Honoring Christensen by practicing his wisdom

Sam Lin
2 min readJan 26, 2020


Long Live The Kings

It’s a sad week because Clayton Christensen, the king of disruptive innovation dies at 67. I’m a big fan of his wisdom, e.g. The Innovator’s Dilemma. They are not only powerful mental models, but also inspirational. He emphasized one should always start from observation & theoretical thinking to construct a causality theory, and then test the hypotheses in the real world. More importantly, he led us to walk the talk.

Clayton Christensen: “Where does Growth come from?” | Talks at Google

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For example, the rise of NVIDIA PC GPU disrupted the workstation’s domination of the computer graphic market & eating SGI’s lunch. SGI used to lead & defined the industry, e.g. released OpenGL 1.0 in 1992. Today, OpenGL still is one of the most commonly used graphic API. Whereas, many people may not even know SGI. Just like what Disruptive Innovation theory predicts how a low-end disruptor may slay the giant. A fun fact: Google took over SGI campus in 2003, aka Googleplex.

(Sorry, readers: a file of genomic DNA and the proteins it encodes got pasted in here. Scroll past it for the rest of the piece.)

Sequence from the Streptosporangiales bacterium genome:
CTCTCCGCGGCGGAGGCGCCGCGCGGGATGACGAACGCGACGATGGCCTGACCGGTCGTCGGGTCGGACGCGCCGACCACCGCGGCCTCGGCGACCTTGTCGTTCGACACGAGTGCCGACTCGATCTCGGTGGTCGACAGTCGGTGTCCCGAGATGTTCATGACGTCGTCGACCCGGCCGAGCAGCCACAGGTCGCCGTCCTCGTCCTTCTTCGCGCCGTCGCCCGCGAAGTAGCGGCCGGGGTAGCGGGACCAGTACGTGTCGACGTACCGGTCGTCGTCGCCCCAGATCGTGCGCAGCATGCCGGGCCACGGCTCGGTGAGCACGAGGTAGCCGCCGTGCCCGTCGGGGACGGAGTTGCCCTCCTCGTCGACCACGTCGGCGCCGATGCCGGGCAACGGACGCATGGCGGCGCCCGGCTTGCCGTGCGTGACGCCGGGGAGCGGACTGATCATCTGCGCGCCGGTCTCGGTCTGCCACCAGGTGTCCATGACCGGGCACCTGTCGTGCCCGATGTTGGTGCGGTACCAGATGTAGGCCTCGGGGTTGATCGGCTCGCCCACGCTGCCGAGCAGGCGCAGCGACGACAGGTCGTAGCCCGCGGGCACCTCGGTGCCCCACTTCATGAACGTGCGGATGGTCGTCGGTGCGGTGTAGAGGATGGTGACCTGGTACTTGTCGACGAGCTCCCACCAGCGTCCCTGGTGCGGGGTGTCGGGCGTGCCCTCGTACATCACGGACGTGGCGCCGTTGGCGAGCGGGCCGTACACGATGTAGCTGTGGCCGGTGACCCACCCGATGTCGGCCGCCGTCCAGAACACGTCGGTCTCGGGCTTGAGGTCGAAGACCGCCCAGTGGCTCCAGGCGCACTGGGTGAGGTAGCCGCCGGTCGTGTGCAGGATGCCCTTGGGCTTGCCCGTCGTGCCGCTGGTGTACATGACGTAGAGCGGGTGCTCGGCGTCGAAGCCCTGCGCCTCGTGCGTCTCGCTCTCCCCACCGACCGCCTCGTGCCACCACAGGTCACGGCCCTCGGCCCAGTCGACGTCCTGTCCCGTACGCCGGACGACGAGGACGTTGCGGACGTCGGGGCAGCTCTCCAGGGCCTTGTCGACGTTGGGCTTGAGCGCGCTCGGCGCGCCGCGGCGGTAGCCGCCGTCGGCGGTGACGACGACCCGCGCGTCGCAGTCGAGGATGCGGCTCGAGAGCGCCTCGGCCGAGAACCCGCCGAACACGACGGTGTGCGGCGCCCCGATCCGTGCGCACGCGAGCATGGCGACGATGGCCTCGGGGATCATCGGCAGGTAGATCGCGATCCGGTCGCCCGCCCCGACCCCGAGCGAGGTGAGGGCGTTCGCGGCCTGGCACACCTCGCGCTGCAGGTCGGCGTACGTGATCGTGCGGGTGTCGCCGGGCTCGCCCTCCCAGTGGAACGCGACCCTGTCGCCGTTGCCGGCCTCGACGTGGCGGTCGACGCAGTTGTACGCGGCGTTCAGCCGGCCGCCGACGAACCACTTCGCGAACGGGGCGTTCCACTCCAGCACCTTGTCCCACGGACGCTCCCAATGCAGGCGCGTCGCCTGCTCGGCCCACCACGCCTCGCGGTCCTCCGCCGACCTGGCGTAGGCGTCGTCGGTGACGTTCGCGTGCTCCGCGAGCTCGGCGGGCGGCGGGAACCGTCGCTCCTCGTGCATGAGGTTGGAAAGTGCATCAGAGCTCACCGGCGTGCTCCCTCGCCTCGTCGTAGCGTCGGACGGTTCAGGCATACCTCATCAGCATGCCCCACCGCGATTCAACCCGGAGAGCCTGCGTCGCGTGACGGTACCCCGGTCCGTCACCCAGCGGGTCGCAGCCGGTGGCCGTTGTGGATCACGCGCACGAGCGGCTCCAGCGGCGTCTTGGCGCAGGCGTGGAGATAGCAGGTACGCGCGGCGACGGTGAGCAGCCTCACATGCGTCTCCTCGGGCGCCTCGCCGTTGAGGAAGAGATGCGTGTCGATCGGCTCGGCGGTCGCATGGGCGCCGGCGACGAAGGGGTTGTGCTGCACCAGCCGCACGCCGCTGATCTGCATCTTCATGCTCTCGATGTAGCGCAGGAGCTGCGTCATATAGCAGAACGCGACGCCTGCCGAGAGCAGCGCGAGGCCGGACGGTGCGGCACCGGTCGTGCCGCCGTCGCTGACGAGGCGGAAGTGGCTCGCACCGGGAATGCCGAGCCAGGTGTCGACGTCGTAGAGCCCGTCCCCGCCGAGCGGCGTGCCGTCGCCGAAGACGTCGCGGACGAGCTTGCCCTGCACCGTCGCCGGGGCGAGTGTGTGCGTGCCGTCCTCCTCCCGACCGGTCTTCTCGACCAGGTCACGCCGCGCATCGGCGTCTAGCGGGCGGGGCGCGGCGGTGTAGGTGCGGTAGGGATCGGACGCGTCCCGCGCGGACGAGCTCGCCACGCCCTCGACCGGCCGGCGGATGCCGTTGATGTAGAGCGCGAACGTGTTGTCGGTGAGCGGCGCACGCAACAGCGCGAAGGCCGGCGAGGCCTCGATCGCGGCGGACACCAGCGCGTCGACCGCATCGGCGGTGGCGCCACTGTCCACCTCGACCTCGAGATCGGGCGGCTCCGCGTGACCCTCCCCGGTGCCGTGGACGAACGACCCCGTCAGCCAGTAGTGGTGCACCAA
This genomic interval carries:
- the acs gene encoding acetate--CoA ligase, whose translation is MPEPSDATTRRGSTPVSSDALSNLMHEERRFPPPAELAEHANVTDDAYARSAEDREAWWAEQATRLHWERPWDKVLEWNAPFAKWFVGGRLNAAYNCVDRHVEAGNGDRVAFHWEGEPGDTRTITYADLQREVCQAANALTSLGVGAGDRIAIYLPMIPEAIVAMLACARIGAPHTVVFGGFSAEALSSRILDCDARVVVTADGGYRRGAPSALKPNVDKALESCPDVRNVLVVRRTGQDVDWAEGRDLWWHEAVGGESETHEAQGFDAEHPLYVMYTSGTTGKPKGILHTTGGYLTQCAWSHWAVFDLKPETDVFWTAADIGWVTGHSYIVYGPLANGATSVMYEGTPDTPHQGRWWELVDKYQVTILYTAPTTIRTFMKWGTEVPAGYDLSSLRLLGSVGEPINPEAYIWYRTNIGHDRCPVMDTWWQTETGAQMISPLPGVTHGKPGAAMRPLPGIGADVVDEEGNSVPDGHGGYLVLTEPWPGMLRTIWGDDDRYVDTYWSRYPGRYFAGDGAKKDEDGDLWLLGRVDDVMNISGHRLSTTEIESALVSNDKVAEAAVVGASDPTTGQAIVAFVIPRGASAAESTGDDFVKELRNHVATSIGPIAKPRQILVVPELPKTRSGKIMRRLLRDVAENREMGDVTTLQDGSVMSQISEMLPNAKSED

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Of cause “History Does Not Repeat Itself, But It Rhymes”. If you put his wisdom into practice, you may learn a lot from experience or even history. It could save you from trial & error, or be misled by statistical correlations. Hopefully, you will honor him by making the world a bit better.

In a way, he & his wisdom also bust a big Silicon Valley myth: “Young people are just smarter”. If you don’t have time to read, there’re many videos of his talks on YouTube. Nevertheless, it’s still very worthwhile to read the books or listen to his audiobooks at least.

Full Disclosure

The opinions stated here are my own, not those of my company. They are mostly extrapolations from public information. I don’t have insider knowledge of those companies, nor a whatever expert.



Sam Lin

A Taiwanese lives in Silicon Valley since 2014 & has random opinions on some stuff. The opinions shared here are my own, not those of companies I work for.